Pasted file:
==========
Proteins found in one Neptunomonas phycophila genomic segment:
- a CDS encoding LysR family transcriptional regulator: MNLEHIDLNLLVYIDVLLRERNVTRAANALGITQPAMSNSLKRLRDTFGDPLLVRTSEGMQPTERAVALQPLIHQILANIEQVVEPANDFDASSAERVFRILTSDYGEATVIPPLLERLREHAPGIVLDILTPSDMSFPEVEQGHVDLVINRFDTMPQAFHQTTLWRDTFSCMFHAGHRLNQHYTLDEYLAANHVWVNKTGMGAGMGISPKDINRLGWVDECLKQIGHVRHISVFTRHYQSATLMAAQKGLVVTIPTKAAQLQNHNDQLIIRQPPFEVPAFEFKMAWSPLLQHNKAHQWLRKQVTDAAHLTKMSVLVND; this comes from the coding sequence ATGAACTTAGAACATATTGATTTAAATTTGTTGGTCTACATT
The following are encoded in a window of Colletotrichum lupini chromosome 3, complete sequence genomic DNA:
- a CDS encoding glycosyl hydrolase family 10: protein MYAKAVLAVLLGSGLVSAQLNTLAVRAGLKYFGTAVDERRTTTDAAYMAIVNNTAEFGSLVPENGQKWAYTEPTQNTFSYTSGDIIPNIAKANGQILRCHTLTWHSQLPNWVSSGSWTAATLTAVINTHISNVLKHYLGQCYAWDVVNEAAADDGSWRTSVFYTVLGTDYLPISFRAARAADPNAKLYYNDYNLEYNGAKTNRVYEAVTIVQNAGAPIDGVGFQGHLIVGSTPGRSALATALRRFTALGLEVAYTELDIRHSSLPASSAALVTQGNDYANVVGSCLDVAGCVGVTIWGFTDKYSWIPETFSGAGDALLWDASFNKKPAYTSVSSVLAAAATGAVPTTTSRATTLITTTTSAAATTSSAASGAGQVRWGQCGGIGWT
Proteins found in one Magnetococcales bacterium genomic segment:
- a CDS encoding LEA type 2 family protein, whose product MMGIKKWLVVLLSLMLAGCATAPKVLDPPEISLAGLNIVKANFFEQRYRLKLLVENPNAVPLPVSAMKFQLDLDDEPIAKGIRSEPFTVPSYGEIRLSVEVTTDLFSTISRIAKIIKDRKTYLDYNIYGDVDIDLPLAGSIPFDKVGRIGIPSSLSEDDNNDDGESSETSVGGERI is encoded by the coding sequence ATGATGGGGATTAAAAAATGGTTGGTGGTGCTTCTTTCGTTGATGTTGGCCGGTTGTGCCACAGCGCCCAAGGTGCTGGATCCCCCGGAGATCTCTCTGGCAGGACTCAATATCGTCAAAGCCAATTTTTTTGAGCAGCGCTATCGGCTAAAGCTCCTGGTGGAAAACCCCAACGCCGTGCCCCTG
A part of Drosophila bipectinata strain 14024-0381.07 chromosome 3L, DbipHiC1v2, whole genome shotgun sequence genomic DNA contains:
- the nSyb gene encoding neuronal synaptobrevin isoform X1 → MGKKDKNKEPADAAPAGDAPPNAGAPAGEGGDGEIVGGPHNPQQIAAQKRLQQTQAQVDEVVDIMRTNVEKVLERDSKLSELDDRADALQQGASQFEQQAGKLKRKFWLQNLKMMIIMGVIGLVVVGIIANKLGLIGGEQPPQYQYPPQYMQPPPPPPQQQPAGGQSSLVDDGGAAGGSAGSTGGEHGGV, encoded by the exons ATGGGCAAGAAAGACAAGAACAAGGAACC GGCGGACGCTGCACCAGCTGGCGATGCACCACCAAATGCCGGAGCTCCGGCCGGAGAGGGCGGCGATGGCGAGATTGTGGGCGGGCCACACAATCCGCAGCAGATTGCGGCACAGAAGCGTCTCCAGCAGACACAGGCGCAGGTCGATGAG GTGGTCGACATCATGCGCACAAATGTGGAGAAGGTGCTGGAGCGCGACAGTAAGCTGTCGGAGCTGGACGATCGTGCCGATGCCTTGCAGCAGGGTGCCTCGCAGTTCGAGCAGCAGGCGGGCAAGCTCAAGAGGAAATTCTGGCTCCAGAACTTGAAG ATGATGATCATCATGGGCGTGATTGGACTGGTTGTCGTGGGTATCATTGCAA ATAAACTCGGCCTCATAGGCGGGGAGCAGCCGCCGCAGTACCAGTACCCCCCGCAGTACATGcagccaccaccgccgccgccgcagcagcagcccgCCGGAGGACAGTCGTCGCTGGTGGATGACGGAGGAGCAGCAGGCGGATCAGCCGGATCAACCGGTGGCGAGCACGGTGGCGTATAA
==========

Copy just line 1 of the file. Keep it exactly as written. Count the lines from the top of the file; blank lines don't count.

Proteins found in one Neptunomonas phycophila genomic segment: